When I have an album to review, I like to approach it much as I would a courtship. Within the first 15 seconds of the first date I know whether it’s going to go well. Then I take it for a spin in the car, call it up at work, take it with me on a trip to the park. I spend some time with it, see it in a few different settings, and try to work out whether it’s the one or just wasting my time.
As I slipped Rob Dickinson’s new album into my CD player, I’ll admit, there was an initial rush of infatuation. Gripped by the Wonderwall style opening to first track My Name Is Love and appreciative of the Neil Finn vocal style, I felt this could be something special. Sure, the production was a little bombastic, reminiscent of Matchbox Twenty, but it was infused with joy – how could one resist the sugar rush?
As the album span on its axis, I remained interested, but began seeing sides I wasn’t that fussed about. A little bit of Lightning Seeds on Oceans and Peter Gabriel on The Night offered me something less. There was some take-it-or-leave-it Neil Diamond soul in Mutineer. Then I swooned over Intelligent People and allowed myself to giggle coyly at Rob’s barely disguised snobbishness.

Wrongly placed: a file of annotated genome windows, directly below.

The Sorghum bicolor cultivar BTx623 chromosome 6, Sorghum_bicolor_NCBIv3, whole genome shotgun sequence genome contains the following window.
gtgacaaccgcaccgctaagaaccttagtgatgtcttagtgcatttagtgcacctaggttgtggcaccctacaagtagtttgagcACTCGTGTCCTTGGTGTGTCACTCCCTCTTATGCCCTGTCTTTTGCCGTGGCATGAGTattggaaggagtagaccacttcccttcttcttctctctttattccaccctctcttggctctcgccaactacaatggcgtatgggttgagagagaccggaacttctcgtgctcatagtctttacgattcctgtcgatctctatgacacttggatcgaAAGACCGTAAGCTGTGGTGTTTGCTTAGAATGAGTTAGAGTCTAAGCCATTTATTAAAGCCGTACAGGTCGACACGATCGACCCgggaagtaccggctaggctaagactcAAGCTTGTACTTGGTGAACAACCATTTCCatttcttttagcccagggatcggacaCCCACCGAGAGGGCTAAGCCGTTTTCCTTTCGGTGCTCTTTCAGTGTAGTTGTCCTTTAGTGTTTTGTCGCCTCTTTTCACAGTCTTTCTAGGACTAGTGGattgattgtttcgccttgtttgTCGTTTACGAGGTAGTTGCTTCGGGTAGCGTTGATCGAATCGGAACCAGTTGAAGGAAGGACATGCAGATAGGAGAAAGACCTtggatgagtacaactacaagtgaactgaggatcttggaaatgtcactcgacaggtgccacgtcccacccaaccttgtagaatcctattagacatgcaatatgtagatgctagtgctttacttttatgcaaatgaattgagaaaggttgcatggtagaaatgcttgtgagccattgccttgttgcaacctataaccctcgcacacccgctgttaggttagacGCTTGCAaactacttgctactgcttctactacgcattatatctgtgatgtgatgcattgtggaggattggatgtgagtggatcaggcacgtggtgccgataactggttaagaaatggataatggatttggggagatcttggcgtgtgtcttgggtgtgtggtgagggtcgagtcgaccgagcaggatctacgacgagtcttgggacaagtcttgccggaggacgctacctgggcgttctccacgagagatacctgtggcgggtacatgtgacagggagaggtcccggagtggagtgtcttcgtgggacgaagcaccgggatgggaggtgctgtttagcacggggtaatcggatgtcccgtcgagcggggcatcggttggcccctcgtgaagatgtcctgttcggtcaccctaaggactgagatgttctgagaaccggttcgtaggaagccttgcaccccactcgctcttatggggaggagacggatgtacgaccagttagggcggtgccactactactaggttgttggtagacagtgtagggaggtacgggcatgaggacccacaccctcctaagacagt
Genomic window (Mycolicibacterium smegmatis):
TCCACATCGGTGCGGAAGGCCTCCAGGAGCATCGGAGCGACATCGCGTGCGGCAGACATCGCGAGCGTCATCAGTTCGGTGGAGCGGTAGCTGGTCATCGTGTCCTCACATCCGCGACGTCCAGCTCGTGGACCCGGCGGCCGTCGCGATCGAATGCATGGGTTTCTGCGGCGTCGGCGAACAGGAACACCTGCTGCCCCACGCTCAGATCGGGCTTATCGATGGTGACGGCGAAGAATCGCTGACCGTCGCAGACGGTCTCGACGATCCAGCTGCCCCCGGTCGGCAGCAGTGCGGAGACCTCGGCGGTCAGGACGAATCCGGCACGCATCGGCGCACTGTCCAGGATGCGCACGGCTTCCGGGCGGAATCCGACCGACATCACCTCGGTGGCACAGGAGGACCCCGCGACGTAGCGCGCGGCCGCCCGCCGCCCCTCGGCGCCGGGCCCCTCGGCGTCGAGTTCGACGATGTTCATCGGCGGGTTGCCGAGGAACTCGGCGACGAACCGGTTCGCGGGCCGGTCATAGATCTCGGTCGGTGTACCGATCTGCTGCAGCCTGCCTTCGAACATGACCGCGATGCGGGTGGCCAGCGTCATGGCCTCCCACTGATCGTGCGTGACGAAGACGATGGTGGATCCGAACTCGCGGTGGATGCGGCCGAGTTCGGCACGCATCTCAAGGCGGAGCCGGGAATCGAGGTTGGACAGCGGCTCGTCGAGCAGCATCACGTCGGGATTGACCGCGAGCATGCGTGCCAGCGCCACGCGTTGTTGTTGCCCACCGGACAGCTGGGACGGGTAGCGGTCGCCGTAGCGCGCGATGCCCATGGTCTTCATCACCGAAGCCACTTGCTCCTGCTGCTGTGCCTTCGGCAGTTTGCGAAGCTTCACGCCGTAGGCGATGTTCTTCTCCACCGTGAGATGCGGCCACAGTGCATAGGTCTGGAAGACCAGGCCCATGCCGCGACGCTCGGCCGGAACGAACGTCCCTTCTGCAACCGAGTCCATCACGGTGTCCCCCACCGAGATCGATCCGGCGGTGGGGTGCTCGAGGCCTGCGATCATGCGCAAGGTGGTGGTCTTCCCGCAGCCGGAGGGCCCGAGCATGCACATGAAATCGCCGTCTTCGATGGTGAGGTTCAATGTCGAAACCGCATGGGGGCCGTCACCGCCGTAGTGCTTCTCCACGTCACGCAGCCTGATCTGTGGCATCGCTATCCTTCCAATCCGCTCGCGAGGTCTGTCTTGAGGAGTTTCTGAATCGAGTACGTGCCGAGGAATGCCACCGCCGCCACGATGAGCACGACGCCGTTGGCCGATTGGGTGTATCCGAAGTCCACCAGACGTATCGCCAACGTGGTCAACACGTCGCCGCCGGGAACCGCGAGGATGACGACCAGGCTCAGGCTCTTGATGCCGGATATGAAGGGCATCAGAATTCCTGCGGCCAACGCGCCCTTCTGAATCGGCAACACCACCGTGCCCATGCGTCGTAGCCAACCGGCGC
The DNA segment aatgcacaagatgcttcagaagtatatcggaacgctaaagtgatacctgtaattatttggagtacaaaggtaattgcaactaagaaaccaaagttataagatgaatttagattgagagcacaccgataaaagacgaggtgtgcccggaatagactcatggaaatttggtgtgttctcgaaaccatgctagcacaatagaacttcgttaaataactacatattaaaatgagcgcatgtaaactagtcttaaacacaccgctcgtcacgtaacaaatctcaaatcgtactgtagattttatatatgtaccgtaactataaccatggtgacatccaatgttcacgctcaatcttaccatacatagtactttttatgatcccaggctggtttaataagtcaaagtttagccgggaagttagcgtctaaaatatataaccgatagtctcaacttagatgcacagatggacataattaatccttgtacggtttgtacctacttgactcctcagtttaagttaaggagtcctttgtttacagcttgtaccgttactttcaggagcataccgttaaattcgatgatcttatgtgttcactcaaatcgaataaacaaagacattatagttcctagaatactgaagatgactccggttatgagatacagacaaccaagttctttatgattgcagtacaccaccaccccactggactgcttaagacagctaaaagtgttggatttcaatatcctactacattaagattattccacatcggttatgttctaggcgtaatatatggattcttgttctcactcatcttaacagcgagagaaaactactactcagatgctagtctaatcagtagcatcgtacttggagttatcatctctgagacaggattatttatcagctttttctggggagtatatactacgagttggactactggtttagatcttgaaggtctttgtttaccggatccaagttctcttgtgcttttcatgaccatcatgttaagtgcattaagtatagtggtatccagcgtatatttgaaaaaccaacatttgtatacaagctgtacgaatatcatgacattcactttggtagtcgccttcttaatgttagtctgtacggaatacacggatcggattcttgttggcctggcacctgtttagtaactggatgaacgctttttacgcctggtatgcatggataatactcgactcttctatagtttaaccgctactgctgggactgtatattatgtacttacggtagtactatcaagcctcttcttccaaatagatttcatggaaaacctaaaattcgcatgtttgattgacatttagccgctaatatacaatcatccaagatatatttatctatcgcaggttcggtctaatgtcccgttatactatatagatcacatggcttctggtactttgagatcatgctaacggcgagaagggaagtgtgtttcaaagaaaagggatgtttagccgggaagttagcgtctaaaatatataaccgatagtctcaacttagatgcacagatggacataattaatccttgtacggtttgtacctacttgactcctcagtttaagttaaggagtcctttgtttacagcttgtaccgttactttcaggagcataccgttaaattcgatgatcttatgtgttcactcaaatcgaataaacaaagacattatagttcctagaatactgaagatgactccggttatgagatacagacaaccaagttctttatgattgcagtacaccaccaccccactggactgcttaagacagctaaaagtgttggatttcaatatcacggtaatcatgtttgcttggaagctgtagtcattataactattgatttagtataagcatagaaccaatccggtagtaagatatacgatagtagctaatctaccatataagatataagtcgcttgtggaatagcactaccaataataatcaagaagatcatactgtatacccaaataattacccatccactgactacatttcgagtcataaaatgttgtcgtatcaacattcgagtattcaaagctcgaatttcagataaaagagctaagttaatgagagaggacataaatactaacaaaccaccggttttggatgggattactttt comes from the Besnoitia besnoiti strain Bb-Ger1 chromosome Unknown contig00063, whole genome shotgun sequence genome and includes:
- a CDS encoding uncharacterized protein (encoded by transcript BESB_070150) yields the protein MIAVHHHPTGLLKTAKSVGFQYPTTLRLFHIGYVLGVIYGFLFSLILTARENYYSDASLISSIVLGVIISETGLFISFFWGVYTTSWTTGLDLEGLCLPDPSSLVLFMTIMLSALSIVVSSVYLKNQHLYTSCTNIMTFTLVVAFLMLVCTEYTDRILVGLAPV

I was less interested in the rather dull Handsome and Bathe Away, which reminded me of early Chris de Burgh, but still felt positive about the space he was giving us. He rocked me gently with touches of his old band, The Catherine Wheel, on The Storm. Bad Beauty felt like we were making love to an Elliott Smith song. Don’t Change felt positively post-coital in its Dark Side of the Moon Floydianism. After such an intoxicating night, Towering and Flowering felt like a bad hangover but hey… no joy without pain, eh? By the end of a few dates, I wasn’t absolutely sure, but I knew I had the butterflies.
But then, one morning, I realised I wasn’t going to fall in love. As I stood in front of the shaving mirror, I started humming the jingle for Gillette. “The best a man can get!”. Hold on… that’s the chorus to… Intelligent People by Rob Dickinson! I began to feel… cheated. Then I thought about the cover. The Davidoff advert hair. The water. My interest in Rob was nothing but an interest in… male grooming! I listened to the CD one more time and realised it was over.
Now I’m left puzzled by the whole experience. What does “Fresh Wine for the Horses” mean? Why is he pouring sea horses he looks like he’s won at a fair out of a plastic bag full of water? Why do I suddenly feel so empty?
Rob will go a long way sounding like this. He will have affairs with many other music lovers who appreciate his husky baritone, his grasp of chiming melodies and his thoughtful lyrical approach and idiosyncratic turn of phrase. And me? I guess, I’ll always have that precious moment when we first met, before it all went wrong.